The benefits of having your dog vaccinated typically far outweigh the risk of reactions to the vaccines. That said, some dogs do react to getting their shots. Here's more from our White Settlement vets on the most common reactions to vaccines in dogs, and what to do if your dog reacts.

Why should I get my dog vaccinated?

Ensuring your dog's vaccinations are administered early in life and consistently as adults is crucial for their long-term health and well-being. Pet owners can face significant costs and even the loss of their pets due to illnesses like rabies, hepatitis, and parvovirus. Puppies are particularly vulnerable to these diseases, which can be fatal. Vaccinating against these diseases is always better than treating your pet after they have already shown symptoms.

Typically the risk of your dog having a severe reaction to a vaccine is very low, and in most cases well worth the risk. 

Does my dog need all the available vaccines?

Your vet will consider the risk factors facing your dog based on your dog's breed, age, and lifestyle, then advise you on which immunizations are suitable for your dog. 

What are the most common reactions to vaccines in dogs?

Adverse reactions are always a possibility with medical procedures, including vaccinations. It can be distressing for pet owners to witness how their beloved pet reacts to vaccinations. However, it's crucial to keep in mind that most reactions are mild and temporary. To make the vaccination process less stressful for you and your dog, it's important to be aware of the symptoms of a reaction and know how to respond if your dog shows any.


After receiving their vaccinations, dogs often experience lethargy and discomfort. It is common for them to have a mild fever as well. This feeling is often described with the word "off."Your dog's immune system is working effectively and responding appropriately to the vaccine. These minor symptoms will pass in just a day or two. If your dog doesn't start feeling better within a few days, make sure to reach out to your veterinarian.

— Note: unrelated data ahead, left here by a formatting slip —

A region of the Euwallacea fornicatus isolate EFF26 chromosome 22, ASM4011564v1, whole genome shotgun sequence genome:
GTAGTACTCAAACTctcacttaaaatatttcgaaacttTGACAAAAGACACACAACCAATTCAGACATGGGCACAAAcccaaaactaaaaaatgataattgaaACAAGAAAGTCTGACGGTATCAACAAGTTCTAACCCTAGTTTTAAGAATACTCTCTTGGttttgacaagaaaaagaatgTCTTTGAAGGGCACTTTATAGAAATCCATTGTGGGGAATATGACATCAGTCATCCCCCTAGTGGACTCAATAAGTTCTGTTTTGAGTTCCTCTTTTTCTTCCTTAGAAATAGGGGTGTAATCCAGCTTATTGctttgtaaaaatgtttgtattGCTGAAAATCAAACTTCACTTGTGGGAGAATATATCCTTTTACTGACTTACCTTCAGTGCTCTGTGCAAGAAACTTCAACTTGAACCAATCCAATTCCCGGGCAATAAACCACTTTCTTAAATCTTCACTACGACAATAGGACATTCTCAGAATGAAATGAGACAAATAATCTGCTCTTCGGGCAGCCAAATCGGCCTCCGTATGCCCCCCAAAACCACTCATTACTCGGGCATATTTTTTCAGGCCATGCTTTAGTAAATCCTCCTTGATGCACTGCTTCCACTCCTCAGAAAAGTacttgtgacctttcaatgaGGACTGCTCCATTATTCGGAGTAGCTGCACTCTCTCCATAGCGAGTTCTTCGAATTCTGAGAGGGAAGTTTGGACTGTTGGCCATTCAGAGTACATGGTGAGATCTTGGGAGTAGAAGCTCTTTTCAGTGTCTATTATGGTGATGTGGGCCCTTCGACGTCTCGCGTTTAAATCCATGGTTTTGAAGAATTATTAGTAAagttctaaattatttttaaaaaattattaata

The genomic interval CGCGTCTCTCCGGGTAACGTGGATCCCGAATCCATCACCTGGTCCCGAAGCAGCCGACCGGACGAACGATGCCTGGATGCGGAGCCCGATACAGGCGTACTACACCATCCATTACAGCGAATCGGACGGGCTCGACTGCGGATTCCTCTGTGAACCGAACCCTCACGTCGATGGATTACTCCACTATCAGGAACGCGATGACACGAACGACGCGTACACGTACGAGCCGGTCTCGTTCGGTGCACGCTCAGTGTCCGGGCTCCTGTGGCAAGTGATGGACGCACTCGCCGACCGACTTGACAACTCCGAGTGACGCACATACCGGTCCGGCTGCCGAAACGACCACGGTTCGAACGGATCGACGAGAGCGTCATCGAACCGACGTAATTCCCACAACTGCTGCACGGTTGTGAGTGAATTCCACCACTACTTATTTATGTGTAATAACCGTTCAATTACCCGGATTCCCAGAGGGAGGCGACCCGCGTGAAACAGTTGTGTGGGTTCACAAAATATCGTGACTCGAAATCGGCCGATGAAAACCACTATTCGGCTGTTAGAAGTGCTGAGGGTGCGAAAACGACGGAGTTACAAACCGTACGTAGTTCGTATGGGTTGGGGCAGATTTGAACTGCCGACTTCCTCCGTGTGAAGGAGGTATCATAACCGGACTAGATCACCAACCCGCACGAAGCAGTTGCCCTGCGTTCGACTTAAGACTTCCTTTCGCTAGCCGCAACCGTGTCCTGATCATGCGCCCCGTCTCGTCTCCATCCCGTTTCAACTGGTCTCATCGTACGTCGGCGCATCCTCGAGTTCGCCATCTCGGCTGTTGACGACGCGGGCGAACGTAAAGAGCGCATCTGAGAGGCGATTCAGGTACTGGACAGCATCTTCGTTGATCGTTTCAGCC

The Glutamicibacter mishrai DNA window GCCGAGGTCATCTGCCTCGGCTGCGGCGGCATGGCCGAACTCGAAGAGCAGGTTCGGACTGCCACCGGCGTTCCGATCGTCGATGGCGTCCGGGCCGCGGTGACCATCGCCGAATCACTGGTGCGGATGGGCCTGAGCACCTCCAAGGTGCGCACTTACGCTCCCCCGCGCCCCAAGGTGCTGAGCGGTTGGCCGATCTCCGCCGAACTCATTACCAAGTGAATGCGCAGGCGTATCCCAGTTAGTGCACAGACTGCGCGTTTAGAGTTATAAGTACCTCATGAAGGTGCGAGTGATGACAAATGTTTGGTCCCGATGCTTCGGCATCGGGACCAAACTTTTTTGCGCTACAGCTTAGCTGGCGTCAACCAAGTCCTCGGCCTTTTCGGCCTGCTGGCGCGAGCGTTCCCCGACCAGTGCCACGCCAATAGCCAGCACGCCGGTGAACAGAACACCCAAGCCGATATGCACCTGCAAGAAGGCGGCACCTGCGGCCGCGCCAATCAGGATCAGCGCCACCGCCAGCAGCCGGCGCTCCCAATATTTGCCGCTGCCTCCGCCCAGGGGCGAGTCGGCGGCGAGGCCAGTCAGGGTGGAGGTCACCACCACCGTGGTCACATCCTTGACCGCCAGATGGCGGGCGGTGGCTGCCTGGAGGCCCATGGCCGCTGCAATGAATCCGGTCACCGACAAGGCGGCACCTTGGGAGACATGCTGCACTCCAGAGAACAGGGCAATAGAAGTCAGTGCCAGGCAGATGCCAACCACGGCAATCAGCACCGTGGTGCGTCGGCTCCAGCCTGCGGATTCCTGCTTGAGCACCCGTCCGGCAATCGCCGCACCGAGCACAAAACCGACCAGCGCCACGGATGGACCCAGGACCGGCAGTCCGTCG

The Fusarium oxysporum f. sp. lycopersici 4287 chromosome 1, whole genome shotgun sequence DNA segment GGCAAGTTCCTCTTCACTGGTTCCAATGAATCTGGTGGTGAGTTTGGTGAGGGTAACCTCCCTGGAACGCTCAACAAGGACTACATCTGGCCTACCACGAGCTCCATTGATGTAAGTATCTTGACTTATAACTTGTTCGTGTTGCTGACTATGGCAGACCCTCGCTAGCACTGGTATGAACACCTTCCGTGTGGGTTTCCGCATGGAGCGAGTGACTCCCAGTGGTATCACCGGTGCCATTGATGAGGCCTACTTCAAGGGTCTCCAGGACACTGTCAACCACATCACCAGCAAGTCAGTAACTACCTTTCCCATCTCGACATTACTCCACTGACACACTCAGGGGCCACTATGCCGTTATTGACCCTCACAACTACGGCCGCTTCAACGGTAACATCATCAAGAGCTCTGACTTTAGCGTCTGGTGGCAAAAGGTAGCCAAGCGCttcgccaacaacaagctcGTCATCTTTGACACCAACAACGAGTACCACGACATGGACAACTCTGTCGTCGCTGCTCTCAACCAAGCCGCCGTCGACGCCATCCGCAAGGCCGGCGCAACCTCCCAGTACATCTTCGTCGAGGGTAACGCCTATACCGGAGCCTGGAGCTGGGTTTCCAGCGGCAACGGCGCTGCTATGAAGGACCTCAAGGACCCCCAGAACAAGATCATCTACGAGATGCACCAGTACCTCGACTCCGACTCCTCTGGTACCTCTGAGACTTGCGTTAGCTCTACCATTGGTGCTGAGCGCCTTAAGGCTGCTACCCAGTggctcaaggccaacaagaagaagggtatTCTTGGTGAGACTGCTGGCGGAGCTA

Lumps & Bumps

Dogs often experience lumps and bumps as a result of vaccinations, similar to feeling unwell. After receiving the vaccination, you may notice a small, firm bump at the injection site. This can make the area feel tender. Your dog's immune system quickly responds to the irritation, causing these bumps to form.

Sneezing & Cold-Like Symptoms

Most vaccines are given through injections, but the Bordetella bronchiseptica and parainfluenza virus vaccines are different. They are administered by drops or sprays directly into the dog's nose. These vaccines can cause symptoms similar to a cold, such as coughing, sneezing, and a runny nose. These symptoms usually resolve within a day or two for most dogs. If your dog experiences more severe symptoms or fails to recover within a few days, it is advisable to seek veterinary assistance.

Serious Reactions To Vaccinations

While most dog vaccine reactions are mild and short-lived, our canine companions can have more severe reactions that require immediate medical attention in rare cases.

Anaphylaxis - This severe allergic reaction can involve facial swelling, diarrhea, itchiness, hives, vomiting, and breathing difficulties. This type of severe reaction will usually occur very soon after your pet receives the injection, (typically while you are still at the vet's office) but can happen up to 48 hours after the vaccine is given.

Shock - The symptoms of shock following vaccines can include a slow heart rate, decreased blood pressure, and generalized weakness. You may also see a gray tongue and pale mucous membranes.

Can I prevent my dog from reacting? 

Vaccines help to protect the long-term health of your dog, and the risk of your dog having a serious reaction to a vaccine is very low. 

That said, if your dog has had a previous reaction to a vaccine, it is important to inform your veterinarian. Your vet may advise you to skip a particular vaccination in the future.

Administering multiple vaccinations at once slightly increases the risk of adverse reactions to vaccinations. This can be a particular concern for smaller dogs. Consider spreading out your dog's vaccinations over a few days instead of administering them all at once. This can help reduce the likelihood of any negative reactions.

Note: The advice provided in this post is intended for informational purposes and does not constitute medical advice regarding pets. For an accurate diagnosis of your pet's condition, please make an appointment with your vet.

To learn more about vaccinations and preventive healthcare for your dog, contact our White Settlement vets today to book an appointment.